Ghosts of Manhattan is the first in a new series placed in the same world as Mann's Newbury & Hobbes only pushed into the future late 1920s. I enjoyed Mann's The Affinity Bridge, quite a bit, which is why I had to read Ghosts as soon as I nabbed a copy. With Ghosts of Manhattan Mann goes for the pulp comic feel of the early 20th century instead of a Shelockian pastiche he did so well. Mann's NYC is a version gorgeously accentuated set in a time period I love where Gangsters, big guns, and fast talking women rule. Mann succeeds fairly well especially with the action sequences, but there are some issues which boggled me quite a bit. Either way I did find myself enjoying the book even more than the Newbury series, which had to do a lot with the setting and dark nature of the characters.
Ghosts of Manhattan is like the dirty love child of H.P. Lovecraft and Bob Kane's Batman circa 1920s with flappers and prohibition in which The Ghost is after mob boss The Roman. Mann strings us along for a few chapters about the identity of the hero known as The Ghost, but I wish he had pushed it a bit further to really nail the separate personalities down a bit more. The mysterious Roman as an arch nemesis worked for the first half of the book along with his nefarious minions doing his bidding, but by the time he got directly involved he lost his ominous and dangerous presence even when finally taking center stage. The Ghost still manages quite a few hold-your-breath battles with clockwork Golems, loads of mobsters, and big gun fights that will more than keep you flipping the pages.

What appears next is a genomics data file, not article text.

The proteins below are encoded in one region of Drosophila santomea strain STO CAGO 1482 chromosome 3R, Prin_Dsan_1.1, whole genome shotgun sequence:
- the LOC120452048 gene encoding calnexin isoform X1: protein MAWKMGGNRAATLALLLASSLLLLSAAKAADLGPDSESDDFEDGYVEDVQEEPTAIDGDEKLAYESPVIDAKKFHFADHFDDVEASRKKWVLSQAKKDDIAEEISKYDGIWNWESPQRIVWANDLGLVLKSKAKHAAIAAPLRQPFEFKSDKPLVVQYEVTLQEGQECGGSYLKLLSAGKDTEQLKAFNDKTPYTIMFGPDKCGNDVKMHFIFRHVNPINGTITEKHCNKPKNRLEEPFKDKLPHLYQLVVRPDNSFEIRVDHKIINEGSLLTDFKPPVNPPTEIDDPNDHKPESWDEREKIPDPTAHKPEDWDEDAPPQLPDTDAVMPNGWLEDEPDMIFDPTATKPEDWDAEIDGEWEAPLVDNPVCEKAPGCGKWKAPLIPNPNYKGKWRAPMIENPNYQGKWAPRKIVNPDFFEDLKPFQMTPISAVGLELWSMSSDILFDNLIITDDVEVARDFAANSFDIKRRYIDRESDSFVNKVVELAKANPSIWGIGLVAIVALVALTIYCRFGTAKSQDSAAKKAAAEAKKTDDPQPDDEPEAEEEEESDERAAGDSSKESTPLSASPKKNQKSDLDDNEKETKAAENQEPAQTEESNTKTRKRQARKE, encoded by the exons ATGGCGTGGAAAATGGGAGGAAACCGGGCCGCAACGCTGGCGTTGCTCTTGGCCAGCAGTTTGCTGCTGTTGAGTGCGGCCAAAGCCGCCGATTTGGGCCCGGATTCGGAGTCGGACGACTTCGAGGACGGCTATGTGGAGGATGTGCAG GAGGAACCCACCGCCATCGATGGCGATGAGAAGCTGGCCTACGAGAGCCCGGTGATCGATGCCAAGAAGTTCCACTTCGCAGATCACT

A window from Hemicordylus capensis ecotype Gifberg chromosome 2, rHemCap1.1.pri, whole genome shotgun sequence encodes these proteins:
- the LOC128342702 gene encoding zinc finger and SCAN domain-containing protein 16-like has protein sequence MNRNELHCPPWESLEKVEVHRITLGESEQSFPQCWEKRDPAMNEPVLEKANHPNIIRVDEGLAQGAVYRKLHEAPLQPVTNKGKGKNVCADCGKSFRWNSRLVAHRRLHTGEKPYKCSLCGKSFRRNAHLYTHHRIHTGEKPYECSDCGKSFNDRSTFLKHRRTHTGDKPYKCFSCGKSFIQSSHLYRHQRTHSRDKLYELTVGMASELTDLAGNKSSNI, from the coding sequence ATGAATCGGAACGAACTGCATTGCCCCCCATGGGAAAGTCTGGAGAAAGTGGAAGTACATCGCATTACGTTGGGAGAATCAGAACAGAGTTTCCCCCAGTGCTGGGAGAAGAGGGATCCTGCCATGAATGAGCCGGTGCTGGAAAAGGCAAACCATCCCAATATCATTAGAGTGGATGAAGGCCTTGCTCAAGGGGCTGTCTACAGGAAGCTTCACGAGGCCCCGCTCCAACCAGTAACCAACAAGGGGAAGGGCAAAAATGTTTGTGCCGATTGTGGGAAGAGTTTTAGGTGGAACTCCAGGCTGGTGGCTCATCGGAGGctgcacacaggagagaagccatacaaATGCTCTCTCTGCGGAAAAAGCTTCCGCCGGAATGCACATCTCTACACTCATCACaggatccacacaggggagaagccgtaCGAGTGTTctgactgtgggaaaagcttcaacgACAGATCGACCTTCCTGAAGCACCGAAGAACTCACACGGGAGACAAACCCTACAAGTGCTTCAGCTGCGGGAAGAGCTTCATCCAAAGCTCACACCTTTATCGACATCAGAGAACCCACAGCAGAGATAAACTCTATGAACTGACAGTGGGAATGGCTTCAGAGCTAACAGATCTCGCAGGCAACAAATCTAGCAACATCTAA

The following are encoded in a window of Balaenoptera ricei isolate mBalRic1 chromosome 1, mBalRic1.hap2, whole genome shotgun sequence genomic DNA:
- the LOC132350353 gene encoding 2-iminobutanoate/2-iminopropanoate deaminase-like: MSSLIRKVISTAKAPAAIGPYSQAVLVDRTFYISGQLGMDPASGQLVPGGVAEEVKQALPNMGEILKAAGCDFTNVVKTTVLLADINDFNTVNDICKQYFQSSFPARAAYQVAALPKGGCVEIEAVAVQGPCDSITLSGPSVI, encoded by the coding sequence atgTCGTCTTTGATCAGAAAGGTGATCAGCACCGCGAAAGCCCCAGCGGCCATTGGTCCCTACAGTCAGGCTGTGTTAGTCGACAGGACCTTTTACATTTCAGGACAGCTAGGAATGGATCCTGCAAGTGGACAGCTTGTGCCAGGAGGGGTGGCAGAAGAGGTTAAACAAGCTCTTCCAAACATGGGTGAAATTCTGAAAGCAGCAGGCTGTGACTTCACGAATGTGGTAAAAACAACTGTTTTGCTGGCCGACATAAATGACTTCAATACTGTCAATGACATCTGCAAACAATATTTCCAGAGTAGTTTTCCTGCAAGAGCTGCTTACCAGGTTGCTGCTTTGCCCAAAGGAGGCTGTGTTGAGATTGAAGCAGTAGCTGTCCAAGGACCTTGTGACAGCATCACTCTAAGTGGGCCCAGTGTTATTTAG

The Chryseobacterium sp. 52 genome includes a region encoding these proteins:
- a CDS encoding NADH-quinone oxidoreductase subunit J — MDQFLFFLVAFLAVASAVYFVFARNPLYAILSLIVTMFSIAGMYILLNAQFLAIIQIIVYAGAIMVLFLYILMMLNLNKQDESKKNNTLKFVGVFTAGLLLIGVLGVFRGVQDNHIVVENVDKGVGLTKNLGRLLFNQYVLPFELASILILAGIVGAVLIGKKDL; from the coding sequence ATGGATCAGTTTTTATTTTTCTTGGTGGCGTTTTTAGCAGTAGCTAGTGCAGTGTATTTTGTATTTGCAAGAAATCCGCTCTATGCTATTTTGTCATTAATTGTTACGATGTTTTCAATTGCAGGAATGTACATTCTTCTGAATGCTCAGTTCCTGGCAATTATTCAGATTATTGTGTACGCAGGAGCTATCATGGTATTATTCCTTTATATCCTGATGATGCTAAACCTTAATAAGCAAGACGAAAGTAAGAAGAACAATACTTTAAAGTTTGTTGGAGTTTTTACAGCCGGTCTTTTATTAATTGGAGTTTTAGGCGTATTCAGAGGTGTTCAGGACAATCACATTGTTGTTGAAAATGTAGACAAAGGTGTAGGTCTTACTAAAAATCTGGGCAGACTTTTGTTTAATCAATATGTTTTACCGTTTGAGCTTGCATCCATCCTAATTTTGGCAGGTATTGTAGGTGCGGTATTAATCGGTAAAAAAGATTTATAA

The Ghost himself is an also an intriguing character with his history and inventing capabilities, which have enabled him to create some interesting, if not buggy, gadgets along his way as a dark vigilante. Though there are some major problems with the narrative. Mann had the habit of holding out too much on the reader to the point when big plot points are revealed they didn't entirely fit in with what had been covered. For one the main love interest Celeste is left far too vague and when her history and connections are revealed it doesn't seem to make sense. A clue or two more would have helped. This also plays into the problems with not enough revealed about the main villain until the very end, which makes part of the plot feel too thin.
Overall, I recommend Ghosts of Manhattan with some reservations, but it will take hardly anytime to read as it zooms by with breakneck speeds at times and the stylization of the world and most characters is well done. If you're a steampunk fan looking for something a little bit different Ghosts of Manhattan is well worth checking out. Mann has done an admirable job of pushing the steam into the 20th century.
Ghosts of Manhattan is an adventurous pulp style story with shades of The Shadow, The Phantom Detective, and even a little of the noir side of Batman: The Animated Series. The world and story definitely lend themselves to a comic book audience, which may have been a better medium for it. The Cthulhu type universe intrigues me greatly, which I hope is further explored in future installments. I give Ghosts of Manhattan 7 out of 10 hats. I'll definitely be there for the sequel and I still have the second Newbury book The Osiris Ritual beckoning at me from the to-read shelf.
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